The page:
Teen hacker pleads guilty to crippling Mass. airport Worcester field's contact with planes was reduced to cell phone, small radios

BOSTON — BOSTON -- A Massachusetts teen-ager has pleaded guilty to invading a telephone company computer last winter, knocking out communications to the tower at Worcester Regional Airport, and cutting phone service to hundreds of residents in a nearby town.

The youth, whose name and age are being withheld under federal law, was the first juvenile ever charged by the federal government with a computer crime, according to the U.S. attorney's office in Boston, which announced the charges and plea agreement yesterday.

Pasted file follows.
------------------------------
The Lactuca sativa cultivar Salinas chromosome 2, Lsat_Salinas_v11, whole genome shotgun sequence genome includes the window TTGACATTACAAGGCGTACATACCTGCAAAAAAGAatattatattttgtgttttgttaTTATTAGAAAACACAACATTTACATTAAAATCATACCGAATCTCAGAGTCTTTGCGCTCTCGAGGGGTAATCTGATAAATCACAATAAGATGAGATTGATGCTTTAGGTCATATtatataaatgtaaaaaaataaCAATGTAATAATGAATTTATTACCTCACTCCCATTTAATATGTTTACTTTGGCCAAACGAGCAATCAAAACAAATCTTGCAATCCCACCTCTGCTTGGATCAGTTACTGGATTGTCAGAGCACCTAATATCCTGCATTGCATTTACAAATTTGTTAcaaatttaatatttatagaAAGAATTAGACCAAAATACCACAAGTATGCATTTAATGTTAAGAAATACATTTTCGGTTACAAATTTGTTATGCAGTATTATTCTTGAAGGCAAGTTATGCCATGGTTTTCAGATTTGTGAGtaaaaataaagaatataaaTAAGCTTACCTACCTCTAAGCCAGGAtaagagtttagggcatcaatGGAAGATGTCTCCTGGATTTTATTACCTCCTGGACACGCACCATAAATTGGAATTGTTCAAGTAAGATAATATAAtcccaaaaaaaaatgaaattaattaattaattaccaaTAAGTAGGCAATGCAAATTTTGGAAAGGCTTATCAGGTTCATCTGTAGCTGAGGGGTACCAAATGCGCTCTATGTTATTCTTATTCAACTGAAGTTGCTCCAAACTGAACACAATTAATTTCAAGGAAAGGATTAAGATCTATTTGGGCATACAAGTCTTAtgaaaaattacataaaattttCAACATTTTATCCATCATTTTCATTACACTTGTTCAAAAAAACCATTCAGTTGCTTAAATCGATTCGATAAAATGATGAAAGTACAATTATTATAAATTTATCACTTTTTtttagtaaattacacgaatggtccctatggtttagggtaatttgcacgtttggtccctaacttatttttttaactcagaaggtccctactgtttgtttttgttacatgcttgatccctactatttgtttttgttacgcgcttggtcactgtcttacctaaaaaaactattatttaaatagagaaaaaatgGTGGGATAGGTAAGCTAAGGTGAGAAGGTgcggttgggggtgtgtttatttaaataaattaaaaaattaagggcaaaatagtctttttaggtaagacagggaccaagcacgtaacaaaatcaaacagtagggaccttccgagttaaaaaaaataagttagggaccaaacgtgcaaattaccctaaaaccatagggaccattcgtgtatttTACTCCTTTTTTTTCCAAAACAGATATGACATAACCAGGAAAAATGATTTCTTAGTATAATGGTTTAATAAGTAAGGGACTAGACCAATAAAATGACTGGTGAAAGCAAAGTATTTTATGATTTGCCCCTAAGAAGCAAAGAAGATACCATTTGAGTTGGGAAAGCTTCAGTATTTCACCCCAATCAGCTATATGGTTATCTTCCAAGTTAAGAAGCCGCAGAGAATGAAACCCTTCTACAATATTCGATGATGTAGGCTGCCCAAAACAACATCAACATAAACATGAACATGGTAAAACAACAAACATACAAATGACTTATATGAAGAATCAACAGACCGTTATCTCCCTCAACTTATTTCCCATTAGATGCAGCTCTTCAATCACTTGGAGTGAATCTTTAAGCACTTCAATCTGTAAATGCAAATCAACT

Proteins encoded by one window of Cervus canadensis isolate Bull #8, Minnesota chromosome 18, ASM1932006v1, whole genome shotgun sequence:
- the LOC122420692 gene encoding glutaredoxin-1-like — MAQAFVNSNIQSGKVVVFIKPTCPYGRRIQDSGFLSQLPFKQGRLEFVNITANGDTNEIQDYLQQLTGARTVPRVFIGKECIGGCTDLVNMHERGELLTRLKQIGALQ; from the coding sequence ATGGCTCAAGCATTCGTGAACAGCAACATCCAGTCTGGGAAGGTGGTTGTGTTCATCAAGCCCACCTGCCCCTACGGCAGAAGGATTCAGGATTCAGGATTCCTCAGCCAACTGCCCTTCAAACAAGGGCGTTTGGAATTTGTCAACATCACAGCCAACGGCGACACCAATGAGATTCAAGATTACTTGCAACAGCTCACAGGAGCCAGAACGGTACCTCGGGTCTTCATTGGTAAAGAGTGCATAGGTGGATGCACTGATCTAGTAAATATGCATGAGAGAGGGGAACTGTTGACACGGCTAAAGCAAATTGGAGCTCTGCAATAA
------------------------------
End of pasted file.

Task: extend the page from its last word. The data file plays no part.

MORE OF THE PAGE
The computer breach March 10, 1997, knocked out phone and radio transmission to the control tower at the Worcester airport for six hours, forcing controllers to rely on one cellular phone and battery-powered radios to direct planes.

"We relied on our backup systems and thank goodness they worked," said Joseph Hogan, who manages the control tower at Worcester and 26 other airports for the Federal Aviation Administration. "Had we been busier, the potential for a serious incident with dire consequences was there."


The teen also was charged with using his home computer to download records from a major pharmacy chain in the Worcester area. No prescriptions were changed and the information was not shared, authorities said.

Under the agreement with federal prosecutors, the youth has agreed to plead guilty, serve two years' probation, perform 250 hours of community service, and reimburse Bell Atlantic for $5,000 it spent to detect the breach.

U.S. Attorney Donald K. Stern said the case challenges the notion that hacking is harmless fun.

Pub Date: 3/19/98